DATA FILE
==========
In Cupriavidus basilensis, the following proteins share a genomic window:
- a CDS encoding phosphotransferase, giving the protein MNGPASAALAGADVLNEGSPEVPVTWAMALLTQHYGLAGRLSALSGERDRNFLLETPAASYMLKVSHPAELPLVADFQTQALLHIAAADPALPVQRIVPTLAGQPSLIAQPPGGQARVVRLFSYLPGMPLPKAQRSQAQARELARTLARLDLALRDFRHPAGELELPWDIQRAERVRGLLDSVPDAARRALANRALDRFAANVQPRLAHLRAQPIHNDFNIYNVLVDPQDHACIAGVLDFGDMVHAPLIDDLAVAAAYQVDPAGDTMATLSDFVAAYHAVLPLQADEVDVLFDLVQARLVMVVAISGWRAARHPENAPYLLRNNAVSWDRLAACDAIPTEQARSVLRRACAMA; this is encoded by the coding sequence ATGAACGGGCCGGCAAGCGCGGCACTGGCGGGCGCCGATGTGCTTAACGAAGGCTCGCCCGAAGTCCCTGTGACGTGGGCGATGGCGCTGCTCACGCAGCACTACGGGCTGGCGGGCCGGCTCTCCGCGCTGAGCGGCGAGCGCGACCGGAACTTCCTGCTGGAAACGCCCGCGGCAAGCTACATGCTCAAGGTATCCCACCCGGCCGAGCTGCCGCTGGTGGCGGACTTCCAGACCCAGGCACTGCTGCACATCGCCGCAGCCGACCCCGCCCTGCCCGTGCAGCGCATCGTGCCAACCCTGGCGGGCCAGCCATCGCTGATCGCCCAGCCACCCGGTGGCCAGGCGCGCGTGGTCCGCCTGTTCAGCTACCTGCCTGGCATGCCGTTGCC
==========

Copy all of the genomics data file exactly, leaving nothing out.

In Cupriavidus basilensis, the following proteins share a genomic window:
- a CDS encoding phosphotransferase, giving the protein MNGPASAALAGADVLNEGSPEVPVTWAMALLTQHYGLAGRLSALSGERDRNFLLETPAASYMLKVSHPAELPLVADFQTQALLHIAAADPALPVQRIVPTLAGQPSLIAQPPGGQARVVRLFSYLPGMPLPKAQRSQAQARELARTLARLDLALRDFRHPAGELELPWDIQRAERVRGLLDSVPDAARRALANRALDRFAANVQPRLAHLRAQPIHNDFNIYNVLVDPQDHACIAGVLDFGDMVHAPLIDDLAVAAAYQVDPAGDTMATLSDFVAAYHAVLPLQADEVDVLFDLVQARLVMVVAISGWRAARHPENAPYLLRNNAVSWDRLAACDAIPTEQARSVLRRACAMA; this is encoded by the coding sequence ATGAACGGGCCGGCAAGCGCGGCACTGGCGGGCGCCGATGTGCTTAACGAAGGCTCGCCCGAAGTCCCTGTGACGTGGGCGATGGCGCTGCTCACGCAGCACTACGGGCTGGCGGGCCGGCTCTCCGCGCTGAGCGGCGAGCGCGACCGGAACTTCCTGCTGGAAACGCCCGCGGCAAGCTACATGCTCAAGGTATCCCACCCGGCCGAGCTGCCGCTGGTGGCGGACTTCCAGACCCAGGCACTGCTGCACATCGCCGCAGCCGACCCCGCCCTGCCCGTGCAGCGCATCGTGCCAACCCTGGCGGGCCAGCCATCGCTGATCGCCCAGCCACCCGGTGGCCAGGCGCGCGTGGTCCGCCTGTTCAGCTACCTGCCTGGCATGCCGTTGCC